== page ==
Hall of Fame receiver Michael Irvin talks at Paradise Camp for high school recruits Saturday, July 22, 2017, at UM.

The Canes have utilized 15 pass-catchers this season, though one was Herndon, one was quarterback Malik Rosier on a trick play and another was Dionte Mullins who has since left the program. Of Irvin’s five catches, two were in the past two games — a 10-yard catch against Virginia and a 7-yard catch at Pittsburgh. But Irvin’s blocking has not been his strong point, and that part of the game will be crucial against a Clemson defense that is ninth nationally in passing yards allowed (169.7 yards allowed per game), 14th in rushing defense (113.6 yards allowed) and fourth in scoring defense.

In late September, Richt told reporters that Irvin was “getting better” but “still has a ways to go...I’ll say this: He has performed in games. I see a little more juice out of him in a game than I do in practice, which is typical for young guys that aren’t mature enough to understand that you have to do it in practice every day. He does need to get more physical in the run game. Even some of the passes we ran, the bootleg passes, it was his job to pin a defensive end to create space for the quarterback to get outside and he didn’t do it as well as he could.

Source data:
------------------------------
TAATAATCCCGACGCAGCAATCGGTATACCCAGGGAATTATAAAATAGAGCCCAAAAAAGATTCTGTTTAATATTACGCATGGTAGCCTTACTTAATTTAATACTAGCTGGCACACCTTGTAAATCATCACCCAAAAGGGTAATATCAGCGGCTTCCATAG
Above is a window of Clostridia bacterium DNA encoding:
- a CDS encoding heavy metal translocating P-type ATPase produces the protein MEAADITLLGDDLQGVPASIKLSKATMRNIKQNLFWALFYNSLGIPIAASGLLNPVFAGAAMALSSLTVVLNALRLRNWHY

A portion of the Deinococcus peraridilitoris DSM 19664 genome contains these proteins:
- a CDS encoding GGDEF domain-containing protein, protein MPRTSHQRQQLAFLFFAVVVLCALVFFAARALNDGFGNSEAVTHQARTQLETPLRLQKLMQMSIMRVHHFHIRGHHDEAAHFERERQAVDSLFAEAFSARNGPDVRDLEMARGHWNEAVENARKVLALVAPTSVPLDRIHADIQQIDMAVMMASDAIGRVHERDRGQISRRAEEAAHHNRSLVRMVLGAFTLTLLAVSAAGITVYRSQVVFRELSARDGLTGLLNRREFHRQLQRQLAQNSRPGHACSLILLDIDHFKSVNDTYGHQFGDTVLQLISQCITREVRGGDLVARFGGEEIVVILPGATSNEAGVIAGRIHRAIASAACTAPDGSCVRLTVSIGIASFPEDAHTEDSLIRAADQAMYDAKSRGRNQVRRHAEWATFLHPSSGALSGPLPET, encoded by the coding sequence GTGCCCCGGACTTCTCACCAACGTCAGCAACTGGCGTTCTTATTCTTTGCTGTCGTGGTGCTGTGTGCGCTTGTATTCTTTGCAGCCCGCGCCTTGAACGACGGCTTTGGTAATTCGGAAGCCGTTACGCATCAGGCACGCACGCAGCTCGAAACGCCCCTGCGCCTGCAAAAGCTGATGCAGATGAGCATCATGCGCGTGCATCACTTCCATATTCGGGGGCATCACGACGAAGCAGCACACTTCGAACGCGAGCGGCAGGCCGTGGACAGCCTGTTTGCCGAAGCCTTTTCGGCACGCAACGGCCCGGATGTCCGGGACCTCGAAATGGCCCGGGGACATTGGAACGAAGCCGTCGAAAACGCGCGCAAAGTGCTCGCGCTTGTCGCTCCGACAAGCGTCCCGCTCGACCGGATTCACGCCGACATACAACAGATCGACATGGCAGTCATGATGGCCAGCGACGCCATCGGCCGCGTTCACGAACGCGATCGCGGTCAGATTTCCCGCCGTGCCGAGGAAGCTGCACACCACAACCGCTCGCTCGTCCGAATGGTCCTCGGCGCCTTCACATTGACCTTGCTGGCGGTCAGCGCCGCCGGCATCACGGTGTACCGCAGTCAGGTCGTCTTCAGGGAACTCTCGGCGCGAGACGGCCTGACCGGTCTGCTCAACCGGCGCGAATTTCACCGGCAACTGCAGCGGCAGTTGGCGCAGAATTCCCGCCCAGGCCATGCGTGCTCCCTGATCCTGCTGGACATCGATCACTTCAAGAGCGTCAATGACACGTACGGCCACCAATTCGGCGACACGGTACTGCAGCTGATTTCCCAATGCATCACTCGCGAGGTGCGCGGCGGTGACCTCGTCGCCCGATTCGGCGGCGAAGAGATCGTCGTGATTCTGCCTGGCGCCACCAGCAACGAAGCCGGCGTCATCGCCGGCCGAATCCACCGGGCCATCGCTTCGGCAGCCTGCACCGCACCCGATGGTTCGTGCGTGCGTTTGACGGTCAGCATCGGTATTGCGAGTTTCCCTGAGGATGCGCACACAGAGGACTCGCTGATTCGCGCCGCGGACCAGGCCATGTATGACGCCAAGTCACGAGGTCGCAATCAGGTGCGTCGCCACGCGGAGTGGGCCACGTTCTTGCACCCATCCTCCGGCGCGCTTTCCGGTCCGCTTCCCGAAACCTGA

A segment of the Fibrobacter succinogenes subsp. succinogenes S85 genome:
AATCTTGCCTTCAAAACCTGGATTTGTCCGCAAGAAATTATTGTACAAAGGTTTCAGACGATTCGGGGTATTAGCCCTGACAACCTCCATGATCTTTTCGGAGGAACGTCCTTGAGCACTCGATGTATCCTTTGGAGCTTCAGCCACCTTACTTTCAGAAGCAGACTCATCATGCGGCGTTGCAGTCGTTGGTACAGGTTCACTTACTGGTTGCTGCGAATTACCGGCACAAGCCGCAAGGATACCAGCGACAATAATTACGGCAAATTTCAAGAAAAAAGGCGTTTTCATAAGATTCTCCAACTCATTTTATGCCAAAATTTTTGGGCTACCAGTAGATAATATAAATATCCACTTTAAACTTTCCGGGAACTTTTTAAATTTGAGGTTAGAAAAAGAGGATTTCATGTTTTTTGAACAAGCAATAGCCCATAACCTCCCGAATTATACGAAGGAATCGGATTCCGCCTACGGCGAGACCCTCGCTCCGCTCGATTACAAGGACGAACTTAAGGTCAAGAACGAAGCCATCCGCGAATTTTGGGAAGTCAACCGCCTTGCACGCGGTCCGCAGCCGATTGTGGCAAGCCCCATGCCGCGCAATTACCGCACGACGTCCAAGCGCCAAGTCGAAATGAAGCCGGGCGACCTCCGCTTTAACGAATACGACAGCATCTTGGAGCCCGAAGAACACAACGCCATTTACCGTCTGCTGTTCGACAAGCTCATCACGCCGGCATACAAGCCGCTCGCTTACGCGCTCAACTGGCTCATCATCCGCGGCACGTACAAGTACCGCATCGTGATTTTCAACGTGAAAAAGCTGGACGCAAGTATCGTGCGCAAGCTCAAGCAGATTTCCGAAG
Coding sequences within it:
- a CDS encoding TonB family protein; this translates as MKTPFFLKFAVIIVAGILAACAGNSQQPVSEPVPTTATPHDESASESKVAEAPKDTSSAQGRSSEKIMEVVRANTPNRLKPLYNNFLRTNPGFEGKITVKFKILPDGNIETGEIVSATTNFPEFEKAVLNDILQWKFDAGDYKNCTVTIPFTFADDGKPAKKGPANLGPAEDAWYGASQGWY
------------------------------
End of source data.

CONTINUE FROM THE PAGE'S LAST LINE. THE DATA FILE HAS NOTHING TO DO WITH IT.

“He has to be more physical at the point of attack as a blocker and just keep growing. He’s certainly light years ahead of where he was a year ago.’’

▪ Ten Hurricanes were named to the All-ACC first, second and third football teams Monday. Kicker Michael Badgley was the lone honoree on the first team. Second team: Herndon, tailback Travis Homer, defensive tackle RJ McIntosh, linebacker Shaq Quarterman, cornerback Michael Jackson and safety Jaquan Johnson. Third team: receiver Braxton Berrios, left tackle Kc McDermott and defensive end Trent Harris.